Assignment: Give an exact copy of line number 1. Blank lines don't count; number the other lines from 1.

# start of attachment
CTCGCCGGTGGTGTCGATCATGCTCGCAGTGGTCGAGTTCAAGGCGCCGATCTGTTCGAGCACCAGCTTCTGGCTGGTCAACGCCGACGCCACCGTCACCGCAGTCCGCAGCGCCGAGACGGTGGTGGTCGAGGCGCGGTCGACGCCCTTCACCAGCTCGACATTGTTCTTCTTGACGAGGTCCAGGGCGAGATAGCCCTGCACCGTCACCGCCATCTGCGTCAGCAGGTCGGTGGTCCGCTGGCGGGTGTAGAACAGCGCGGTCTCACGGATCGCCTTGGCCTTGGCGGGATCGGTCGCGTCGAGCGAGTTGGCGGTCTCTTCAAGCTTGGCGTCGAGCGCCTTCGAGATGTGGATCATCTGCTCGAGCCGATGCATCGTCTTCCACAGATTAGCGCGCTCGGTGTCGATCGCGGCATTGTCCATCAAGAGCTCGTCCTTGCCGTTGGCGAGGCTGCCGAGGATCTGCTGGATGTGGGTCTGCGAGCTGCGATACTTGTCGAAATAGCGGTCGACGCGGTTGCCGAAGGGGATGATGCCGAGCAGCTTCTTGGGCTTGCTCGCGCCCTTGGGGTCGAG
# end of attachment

CTCGCCGGTGGTGTCGATCATGCTCGCAGTGGTCGAGTTCAAGGCGCCGATCTGTTCGAGCACCAGCTTCTGGCTGGTCAACGCCGACGCCACCGTCACCGCAGTCCGCAGCGCCGAGACGGTGGTGGTCGAGGCGCGGTCGACGCCCTTCACCAGCTCGACATTGTTCTTCTTGACGAGGTCCAGGGCGAGATAGCCCTGCACCGTCACCGCCATCTGCGTCAGCAGGTCGGTGGTCCGCTGGCGGGTGTAGAACAGCGCGGTCTCACGGATCGCCTTGGCCTTGGCGGGATCGGTCGCGTCGAGCGAGTTGGCGGTCTCTTCAAGCTTGGCGTCGAGCGCCTTCGAGATGTGGATCATCTGCTCGAGCCGATGCATCGTCTTCCACAGATTAGCGCGCTCGGTGTCGATCGCGGCATTGTCCATCAAGAGCTCGTCCTTGCCGTTGGCGAGGCTGCCGAGGATCTGCTGGATGTGGGTCTGCGAGCTGCGATACTTGTCGAAATAGCGGTCGACGCGGTTGCCGAAGGGGATGATGCCGAGCAGCTTCTTGGGCTTGCTCGCGCCCTTGGGGTCGAG